Facing an irreversible crisis following the collapse of the Soviet Union and the “socialist bloc”, plagued by contradictions between its discourse and its actual practices, the exhausted political model of the “dictatorship of the proletariat” and the State wage economy, once thought immutable, has been attempting to “update” the system, without changing its essence, since Raul Castro took office.
Without any changes to the hyper-centralized political system that is devoid of the democratic values acknowledged in the Democratic Republic by the classics of socialism, the government has opened up some spaces for self-employment and cooperatives outside the farm sector, all the while maintaining innumerable and well-known restrictions, centralized planning, “State socialist companies” (and the State regulations that privilege these), and State market monopolies as the main axes of the economy.
By contrast and paradoxically, the capitalist system that predominates in today’s world, owing to its own internal contradictions and its need to survive, not only permits but, in many countries, favors the development of free associated or individual labor, which has been given much impetus by the irreverent progress of new information and communication technologies that make it possible for us to socialize knowledge and access markets of all manner of companies.
Parallel to this, in these societies, the classical, liberal, democratic institutions that the bourgeoisie established and used to confront the feudal nobility, have also been used by workers in general to demand their rights as citizens and confront the neo-liberal avalanche that attempts to save classical capitalism at the expense of reducing employment, salaries and social benefits secured through the worker struggles of the last century and a half.
The democratic values and rights secured by workers and their trade unions and political organizations were, in contrast, underestimated and trampled on by State monopoly capitalism (called “socialism”), which considered them “unnecessary and obsolete” in the “dictatorship of the proletariat.”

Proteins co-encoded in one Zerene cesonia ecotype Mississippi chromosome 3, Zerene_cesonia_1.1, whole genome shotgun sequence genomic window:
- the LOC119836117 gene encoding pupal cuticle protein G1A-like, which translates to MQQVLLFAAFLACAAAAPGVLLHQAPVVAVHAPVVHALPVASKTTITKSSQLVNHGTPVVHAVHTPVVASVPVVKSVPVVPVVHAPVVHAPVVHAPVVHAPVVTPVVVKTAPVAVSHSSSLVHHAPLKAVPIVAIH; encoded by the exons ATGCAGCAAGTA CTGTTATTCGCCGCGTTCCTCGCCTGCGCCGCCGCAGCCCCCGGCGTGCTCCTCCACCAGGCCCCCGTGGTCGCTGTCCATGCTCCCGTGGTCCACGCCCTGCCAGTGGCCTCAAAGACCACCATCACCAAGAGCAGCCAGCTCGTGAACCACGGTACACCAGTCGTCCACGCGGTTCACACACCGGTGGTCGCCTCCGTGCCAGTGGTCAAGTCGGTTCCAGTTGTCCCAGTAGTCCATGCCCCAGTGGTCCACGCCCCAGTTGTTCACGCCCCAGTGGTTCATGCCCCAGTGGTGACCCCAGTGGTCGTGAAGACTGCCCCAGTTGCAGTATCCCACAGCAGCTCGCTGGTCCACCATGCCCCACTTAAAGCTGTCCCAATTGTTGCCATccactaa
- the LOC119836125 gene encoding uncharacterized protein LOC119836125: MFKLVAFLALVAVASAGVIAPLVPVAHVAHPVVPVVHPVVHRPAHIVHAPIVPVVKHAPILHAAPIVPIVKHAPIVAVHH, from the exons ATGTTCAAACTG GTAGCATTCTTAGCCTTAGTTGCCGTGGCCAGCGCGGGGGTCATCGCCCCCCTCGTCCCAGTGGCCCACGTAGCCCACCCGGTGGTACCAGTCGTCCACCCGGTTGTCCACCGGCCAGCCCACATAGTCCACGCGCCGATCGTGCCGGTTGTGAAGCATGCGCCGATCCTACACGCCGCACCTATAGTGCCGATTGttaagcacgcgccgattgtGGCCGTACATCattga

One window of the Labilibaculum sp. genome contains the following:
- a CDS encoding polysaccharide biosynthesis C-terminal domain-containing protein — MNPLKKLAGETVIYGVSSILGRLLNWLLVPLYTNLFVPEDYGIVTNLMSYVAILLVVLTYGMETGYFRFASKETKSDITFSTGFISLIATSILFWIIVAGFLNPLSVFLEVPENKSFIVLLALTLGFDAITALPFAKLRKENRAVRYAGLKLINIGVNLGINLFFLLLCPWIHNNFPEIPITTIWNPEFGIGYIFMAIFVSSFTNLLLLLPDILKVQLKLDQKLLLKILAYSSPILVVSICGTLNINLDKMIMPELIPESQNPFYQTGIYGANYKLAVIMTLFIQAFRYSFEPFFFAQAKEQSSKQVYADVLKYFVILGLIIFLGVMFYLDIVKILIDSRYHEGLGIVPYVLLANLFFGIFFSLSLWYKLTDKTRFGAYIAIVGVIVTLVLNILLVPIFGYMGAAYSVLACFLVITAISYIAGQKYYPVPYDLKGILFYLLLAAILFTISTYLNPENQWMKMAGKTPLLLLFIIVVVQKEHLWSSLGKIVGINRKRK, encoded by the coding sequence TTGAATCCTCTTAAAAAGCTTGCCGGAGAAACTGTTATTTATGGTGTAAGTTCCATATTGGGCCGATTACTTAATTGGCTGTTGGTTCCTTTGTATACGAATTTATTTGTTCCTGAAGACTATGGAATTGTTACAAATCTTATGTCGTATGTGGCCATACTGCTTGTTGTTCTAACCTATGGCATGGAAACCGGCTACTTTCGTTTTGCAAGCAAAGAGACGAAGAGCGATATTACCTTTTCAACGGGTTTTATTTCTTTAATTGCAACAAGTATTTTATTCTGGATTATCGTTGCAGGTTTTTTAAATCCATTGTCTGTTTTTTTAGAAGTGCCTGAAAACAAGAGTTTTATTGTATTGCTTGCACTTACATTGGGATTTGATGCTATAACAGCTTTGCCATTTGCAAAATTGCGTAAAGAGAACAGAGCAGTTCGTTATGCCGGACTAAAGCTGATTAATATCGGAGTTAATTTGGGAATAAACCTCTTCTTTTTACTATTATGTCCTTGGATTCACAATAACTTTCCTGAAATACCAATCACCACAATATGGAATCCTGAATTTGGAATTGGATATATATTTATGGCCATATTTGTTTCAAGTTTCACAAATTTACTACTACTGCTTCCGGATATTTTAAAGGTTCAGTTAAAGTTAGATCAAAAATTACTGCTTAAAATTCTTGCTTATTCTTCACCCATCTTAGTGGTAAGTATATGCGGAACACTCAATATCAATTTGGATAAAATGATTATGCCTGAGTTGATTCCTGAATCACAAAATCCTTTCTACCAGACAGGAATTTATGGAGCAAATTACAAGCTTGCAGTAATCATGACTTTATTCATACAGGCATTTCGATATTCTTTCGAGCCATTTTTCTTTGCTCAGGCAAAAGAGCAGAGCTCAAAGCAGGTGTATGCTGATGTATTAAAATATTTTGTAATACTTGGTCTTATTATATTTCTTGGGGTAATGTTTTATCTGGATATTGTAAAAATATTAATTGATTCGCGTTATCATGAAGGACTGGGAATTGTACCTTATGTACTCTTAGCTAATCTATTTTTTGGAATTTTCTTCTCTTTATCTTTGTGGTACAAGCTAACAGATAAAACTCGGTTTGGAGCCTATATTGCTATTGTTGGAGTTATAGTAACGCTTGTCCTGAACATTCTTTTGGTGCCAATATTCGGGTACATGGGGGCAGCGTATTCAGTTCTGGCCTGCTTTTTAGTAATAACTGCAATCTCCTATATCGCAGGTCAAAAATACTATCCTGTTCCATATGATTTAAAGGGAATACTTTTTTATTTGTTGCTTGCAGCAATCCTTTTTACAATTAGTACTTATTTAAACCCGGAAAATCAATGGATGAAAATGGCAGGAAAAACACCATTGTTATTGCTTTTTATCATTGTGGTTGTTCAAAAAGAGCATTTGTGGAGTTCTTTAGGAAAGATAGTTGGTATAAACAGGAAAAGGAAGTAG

It is from this contempt towards such values and the essence of Marxist socialism that the Cuban Communist Party attempts to ignore the positions of the socialist Left and do not accept any kind of exchange with dissenting views, repressing, dismissing and excluding such positions.
From this point of view, what has been the main obstacle to the development of authentically socialist forms of production, characterized by free associated and individual labor, in Cuba?
The answer is very simple: it has been the State wage model, the State monopoly capitalism imposed on Cuba in the name of socialism, the system which, with some changes and improvements, the so-called “reform process” seeks to perpetuate.
Hence our demand for the elimination of all obstacles to free associated or individual labor, the decriminalization of dissenting opinion, the establishment of freedom of expression and association, the free and democratic election of all public officials and the opening of a space for a nationwide exchange that excludes no one, with a view to creating a new, fully democratic constitution.